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Safely Freezing Food

Open any food blog or cooking magazine, and you’ll discover that meal prep is all the rage these days.

Meal planning and prepping can make a big difference in cooking healthy and planning out meals for the week ahead. Not only does meal planning create less waste and less time in the kitchen, but it also gives you the chance to eat smarter and plan out meals that are good for you.

As the coronavirus spread this spring, many families spent more time cooking at home and doubling down on efforts to create freezable meals that can last. Along with washing your hands for a full 20 seconds and cleaning surfaces with antibiotic cleaners after each use, the Centers for Disease Control also suggests keeping your pantry stocked.

Keeping a few meals ready to go in the freezer is always a good idea, too.

As simple as it sounds, freezing food can be a little tricky if you aren’t familiar with it. Proper labeling and storage tips are important, but so is having the right kind of storage container that freezes well. Also, some foods freeze better than others, so keep reading for tips on how to prepare meals in bulk, how to freeze them appropriately and how to make your foods last longer.

Meal prep and freezing

Most families want a little variety in their meal plan, so change things up by re-purposing dinner leftovers as lunch the next day or freezing them for the following week. Meal prep can be as easy as baking several pounds of chicken breast for use in a variety of recipes or as intricate as you want with numerous recipes to try.

Most preppers choose a day like Saturday or Sunday to chop, prepare and gather all the ingredients for suppers for the coming week. One-pot dinners are the easiest to prep since you can cut and mix all the ingredients into one storage container until you are ready to cook it.

Making a large pot of stew or soup that can last several days is also a popular option. You can even keep half of the stew out and freeze the rest for the following week or for a quick reheated dinner option.

Once you have your recipes picked out, make a grocery list of everything you need. After you have the ingredients, start chopping and cooking the recipes (or prepping meals you intend to cook later) and keep them in airtight refrigerator storage containers. Be sure to label each container with the ingredients and the date when the food was prepped.

If you do decide to freeze cooked meals, it’s important to do it correctly so you don’t risk freezer burn or contamination.

Proper freezing techniques

  • If you're making extra food for future meals, separate and refrigerate the portion to be served later before you serve the meal you just cooked. This keeps food safe by reducing the urge to “pick at” food that’s already been cooked.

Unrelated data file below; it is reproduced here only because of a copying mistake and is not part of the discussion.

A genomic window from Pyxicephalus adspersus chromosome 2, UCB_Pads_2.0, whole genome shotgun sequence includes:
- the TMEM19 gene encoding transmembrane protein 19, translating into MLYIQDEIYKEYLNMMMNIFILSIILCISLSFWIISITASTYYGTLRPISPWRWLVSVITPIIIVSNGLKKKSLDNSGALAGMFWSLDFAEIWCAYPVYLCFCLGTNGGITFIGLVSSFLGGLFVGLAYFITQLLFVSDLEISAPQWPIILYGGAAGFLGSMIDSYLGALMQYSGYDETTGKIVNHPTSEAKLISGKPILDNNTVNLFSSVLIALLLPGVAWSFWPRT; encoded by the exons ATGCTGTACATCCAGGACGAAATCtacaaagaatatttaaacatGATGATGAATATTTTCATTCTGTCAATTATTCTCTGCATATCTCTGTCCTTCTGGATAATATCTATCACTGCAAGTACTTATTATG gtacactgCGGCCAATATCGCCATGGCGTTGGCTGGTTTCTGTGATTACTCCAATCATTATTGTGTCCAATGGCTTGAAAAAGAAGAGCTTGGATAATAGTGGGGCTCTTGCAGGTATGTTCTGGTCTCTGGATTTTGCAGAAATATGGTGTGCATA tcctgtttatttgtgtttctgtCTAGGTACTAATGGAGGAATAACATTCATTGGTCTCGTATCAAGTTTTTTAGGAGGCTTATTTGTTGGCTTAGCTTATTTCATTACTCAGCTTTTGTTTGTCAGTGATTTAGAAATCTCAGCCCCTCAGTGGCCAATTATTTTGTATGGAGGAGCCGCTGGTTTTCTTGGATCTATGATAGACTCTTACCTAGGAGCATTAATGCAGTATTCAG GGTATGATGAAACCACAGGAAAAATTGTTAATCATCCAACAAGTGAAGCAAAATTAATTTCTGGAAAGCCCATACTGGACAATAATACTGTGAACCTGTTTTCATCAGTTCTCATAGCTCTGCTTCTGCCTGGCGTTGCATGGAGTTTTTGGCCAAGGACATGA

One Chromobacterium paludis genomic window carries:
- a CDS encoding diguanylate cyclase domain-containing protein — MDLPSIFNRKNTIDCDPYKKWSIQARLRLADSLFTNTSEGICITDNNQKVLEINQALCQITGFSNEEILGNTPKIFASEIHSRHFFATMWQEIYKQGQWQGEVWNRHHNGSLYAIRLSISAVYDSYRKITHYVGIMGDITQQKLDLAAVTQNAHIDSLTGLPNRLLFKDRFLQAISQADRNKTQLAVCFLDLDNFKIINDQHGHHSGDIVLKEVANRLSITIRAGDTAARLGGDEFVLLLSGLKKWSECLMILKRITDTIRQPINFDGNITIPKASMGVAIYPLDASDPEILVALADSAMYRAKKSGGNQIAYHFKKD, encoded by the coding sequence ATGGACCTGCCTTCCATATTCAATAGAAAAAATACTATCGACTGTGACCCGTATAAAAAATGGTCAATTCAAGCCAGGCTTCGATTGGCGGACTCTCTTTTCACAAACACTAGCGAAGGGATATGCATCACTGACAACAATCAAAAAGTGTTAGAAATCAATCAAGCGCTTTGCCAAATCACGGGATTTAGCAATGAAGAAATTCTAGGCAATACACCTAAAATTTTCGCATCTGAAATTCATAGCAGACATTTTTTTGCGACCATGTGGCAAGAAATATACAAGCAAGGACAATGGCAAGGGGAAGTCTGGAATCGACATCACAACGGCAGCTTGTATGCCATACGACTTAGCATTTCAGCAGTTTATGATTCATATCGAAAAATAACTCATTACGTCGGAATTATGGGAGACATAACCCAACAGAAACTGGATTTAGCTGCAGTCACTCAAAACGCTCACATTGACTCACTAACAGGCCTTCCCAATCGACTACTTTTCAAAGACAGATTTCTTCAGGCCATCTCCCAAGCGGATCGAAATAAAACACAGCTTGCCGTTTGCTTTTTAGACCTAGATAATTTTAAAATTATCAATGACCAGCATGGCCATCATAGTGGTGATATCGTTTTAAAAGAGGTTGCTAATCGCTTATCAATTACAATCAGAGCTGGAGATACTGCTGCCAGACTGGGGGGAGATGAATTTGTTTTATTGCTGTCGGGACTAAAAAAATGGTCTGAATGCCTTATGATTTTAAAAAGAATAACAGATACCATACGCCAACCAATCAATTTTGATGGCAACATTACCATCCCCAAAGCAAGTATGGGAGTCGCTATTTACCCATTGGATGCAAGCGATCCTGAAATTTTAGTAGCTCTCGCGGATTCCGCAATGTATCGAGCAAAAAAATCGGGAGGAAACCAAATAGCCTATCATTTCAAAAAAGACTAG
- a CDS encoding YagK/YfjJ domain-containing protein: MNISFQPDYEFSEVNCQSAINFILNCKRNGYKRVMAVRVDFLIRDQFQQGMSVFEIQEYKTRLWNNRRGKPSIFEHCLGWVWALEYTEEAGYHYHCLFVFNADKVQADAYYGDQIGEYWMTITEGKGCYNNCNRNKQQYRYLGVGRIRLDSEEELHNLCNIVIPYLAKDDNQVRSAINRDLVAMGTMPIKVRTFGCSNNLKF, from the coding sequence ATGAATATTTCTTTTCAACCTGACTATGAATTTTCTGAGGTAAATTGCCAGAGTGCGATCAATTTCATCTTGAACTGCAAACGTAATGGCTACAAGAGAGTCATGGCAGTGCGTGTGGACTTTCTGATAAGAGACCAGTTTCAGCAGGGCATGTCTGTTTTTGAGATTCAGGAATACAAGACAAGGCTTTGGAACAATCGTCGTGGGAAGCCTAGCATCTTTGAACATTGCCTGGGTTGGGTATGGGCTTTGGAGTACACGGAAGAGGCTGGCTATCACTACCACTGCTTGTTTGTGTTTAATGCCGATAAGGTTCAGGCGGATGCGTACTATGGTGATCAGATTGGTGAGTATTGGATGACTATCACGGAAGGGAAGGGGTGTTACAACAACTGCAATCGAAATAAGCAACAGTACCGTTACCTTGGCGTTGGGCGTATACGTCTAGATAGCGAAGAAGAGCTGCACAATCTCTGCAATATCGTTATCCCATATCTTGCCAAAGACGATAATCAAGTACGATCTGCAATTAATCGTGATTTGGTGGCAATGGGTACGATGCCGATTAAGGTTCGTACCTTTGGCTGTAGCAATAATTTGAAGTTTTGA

• Make sure your freezer is set at 0 °F or lower. For perishable foods like meat, dairy, eggs, cooked vegetables or fresh fruits and vegetables, make sure they are refrigerated immediately. Bacteria can spread like wildfire in just a few hours at room temperature, so either eat your perishables within four days or freeze them immediately.
  • If freezing meals, freeze the food in portion sizes needed for future dinners. If you have four family members and each eats a cup of prepared salsa chicken, then freeze the prepared meat in four 1-cup portions. This helps reduce waste or the worse problem of not having enough food.
  • Use "freezer" bags, not "storage" bags for storing food in the freezer. Freezer bags are thicker, so your food stays fresh longer. Try to flatten the freezer bags out after filling them so they will stack better in the freezer and thaw faster.
  • Avoid mystery meals by properly labeling each freezer bag with the contents and the date that the meal was frozen. You can use freezer tape, freezer labels or permanent markers to note the ingredients, the serving size and the date of the meal.
  • When thawing, it’s best to thaw the frozen meals in the refrigerator and not at room temperature. Plan ahead for slow, safe thawing in the refrigerator — frozen bags weighing up to 5 pounds should be allowed to thaw for about 24 hours.
  • If you thaw your food in the microwave, finish heating it up immediately to reduce the risk of bacteria growth.

Meals that freeze well

Some foods freeze and keep better than others. For instance, liquefied eggs or egg substitutes should not be frozen at all, and items like yogurt and root vegetables can become unappealing when frozen. Some meals, however, are great for freezing. Soups, burger patties, broth and sauces, beans, lentils and muffins can all be kept in the freezer for easy meals later.

Here are a few recipes to try for your next meal prep and freezing adventure!

Chicken Fajitas

(download the pdf here)

Award-Winning Broccoli Chicken Casserole

(download the pdf here)

Freezer Friendly Apply Vanilla and Blueberry Mini Muffins

(download the pdf here)


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